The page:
We are continuing our series of Alumni Interviews with Chiara Oggioni, answering our questions about her experience after graduating at MICSEA.
What have you been working on since you’ve graduated from the program?
After graduation, I moved to India (Bhubaneshwar, Odisha) for an internship at the Urban Development Resource Centre (UDRC), which serves as a platform for decentralized, bottom-up, women-led organizational processes aimed at the sustainable development of local communities. At UDRC I conducted research, fieldwork, mapping, and data analysis on various informal settlements. The research focused on housing and the relationship between gender, shelter, water, sanitation, and hygiene.
Following my interest in design related to social, cultural, and environmental challenges, I joined Rural Urban Framework (RUF) within the Department of Architecture at the University of Hong Kong (HKU) as Research Assistant (2018-2022). At RUF, I worked on rural-urban transformation and vernacular adaptations in China and Mongolia, leading research and design-build work.
Since 2020, I have been teaching architectural design studios in the undergraduate program at HKU while conducting research on gender, migration, and space. In 2021 I co-founded Wo-Men Work with my partner Sun Yi, aiming to establish a critical spatial practice by working on projects from an intersectional angle and across different scales.
I am currently an ambassador member of Architecture in Development (A—D), which aims at connecting architectural expertise with worldwide community projects.
Is the work field in any way different from what you expected when you first graduated from the masters?
Given the multidisciplinary framework and the variety of tools provided by the program, from socio-spatial strategies to environmental justice, from the scale of the settlement to one of the emergency shelters, the main expectation I had was to find a challenging job far from the typical architecture office.
When still enrolled in the program, I experienced very complex working environments and overlapping tasks during both my thesis development and my internship. At UDRC I had the chance to collaborate with interdisciplinary teams, from sociologists to anthropologists, urbanists to policymakers. My thesis fieldwork occurred during the post-emergency phase of the 2016-17 earthquakes in Central Italy. I had to assess the temporary housing strategy by working alongside the National Civil Protection directly on the ground.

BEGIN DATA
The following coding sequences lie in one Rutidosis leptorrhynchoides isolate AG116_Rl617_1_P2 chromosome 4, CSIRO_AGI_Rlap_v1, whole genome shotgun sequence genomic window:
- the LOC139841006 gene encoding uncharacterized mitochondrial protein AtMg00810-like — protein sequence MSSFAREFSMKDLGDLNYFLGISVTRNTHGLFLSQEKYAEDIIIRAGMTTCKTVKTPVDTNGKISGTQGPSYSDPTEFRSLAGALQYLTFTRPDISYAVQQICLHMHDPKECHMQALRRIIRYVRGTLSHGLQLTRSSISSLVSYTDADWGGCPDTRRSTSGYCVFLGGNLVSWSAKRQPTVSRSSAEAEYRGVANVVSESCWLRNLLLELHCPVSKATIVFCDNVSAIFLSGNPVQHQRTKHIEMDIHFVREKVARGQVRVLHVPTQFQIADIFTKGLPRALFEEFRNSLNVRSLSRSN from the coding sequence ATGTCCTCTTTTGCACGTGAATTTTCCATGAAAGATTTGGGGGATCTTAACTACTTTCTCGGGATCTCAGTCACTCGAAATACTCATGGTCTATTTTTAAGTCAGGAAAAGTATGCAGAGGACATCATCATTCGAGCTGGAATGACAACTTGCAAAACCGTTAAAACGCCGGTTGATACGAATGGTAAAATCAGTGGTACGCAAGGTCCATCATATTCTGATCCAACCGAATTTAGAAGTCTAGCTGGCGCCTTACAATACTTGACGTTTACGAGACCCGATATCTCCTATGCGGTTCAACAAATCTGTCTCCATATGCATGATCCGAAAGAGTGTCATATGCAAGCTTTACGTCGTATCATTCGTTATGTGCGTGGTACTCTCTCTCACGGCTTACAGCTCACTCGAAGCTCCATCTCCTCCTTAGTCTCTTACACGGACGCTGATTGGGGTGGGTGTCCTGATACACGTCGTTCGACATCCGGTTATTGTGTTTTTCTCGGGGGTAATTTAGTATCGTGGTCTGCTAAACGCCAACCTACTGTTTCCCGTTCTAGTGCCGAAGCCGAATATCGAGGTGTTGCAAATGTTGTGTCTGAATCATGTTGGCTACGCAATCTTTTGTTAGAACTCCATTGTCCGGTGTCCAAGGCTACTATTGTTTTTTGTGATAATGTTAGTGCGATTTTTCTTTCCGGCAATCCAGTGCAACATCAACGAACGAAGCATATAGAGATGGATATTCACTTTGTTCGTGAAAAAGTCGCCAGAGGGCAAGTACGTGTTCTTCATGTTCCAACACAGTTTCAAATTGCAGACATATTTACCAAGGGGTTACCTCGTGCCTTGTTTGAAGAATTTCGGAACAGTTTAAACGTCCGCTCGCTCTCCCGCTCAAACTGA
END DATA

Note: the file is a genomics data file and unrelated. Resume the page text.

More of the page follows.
These experiences fostered the expectation of a career that could combine both research and fieldwork alongside design, which is where I am now.
What advice would you give to our current students in the masters program about their next steps?
Be proactive! And open to new ideas and experiences. It’s okay if you don’t know (yet) which path you want to take. And don’t be scared of taking the wrong one. Everything will enrich you in one way or the other. When I was in Europe, I had no idea I would end up in Ecuador, India, or China. And I don’t know where I will be next. Just follow your passion, and you will be in a good place. Personally, when I go to exhibitions, talks, or presentations, I have the habit of writing down the cool ideas I hear and see alongside their owners’ names. I found my first job by emailing someone about their exhibition (!). On a more practical note, I recommend applying to multiple positions and reaching out to as many people as possible that crossed your path during your studies. Share what you want, and share what you do.
Once you graduated from the MICSEA what made you decide on the field of work you are in?
My background is primarily in architectural design. I previously conducted research aimed at finding universal aspects in the Alejandro Aravena Elemental program during my Bachelor’s thesis, and I led a research-based design aimed at the sustainable development of an indigenous community in Ecuador for my Master’s thesis. The one thing I didn’t know yet was the whole spectrum of possibilities beyond commercial practice for an architecture graduate. The program facilitated a comprehensive evaluation of my future career possibilities thanks to exposure to practitioners and academics, hands-on work, and research. The methodology learned in writing my final thesis and its peer-reviewed publication initiated an interest in Academia. Right after graduation, I had two choices: an internship at the UN-Habitat Asia-Pacific Office or working as a researcher and designer in an academic environment. I was not ready to give up the most creative side of architecture, and I chose the most flexible path, which allowed for the design application of acquired theoretical knowledge as well as teaching.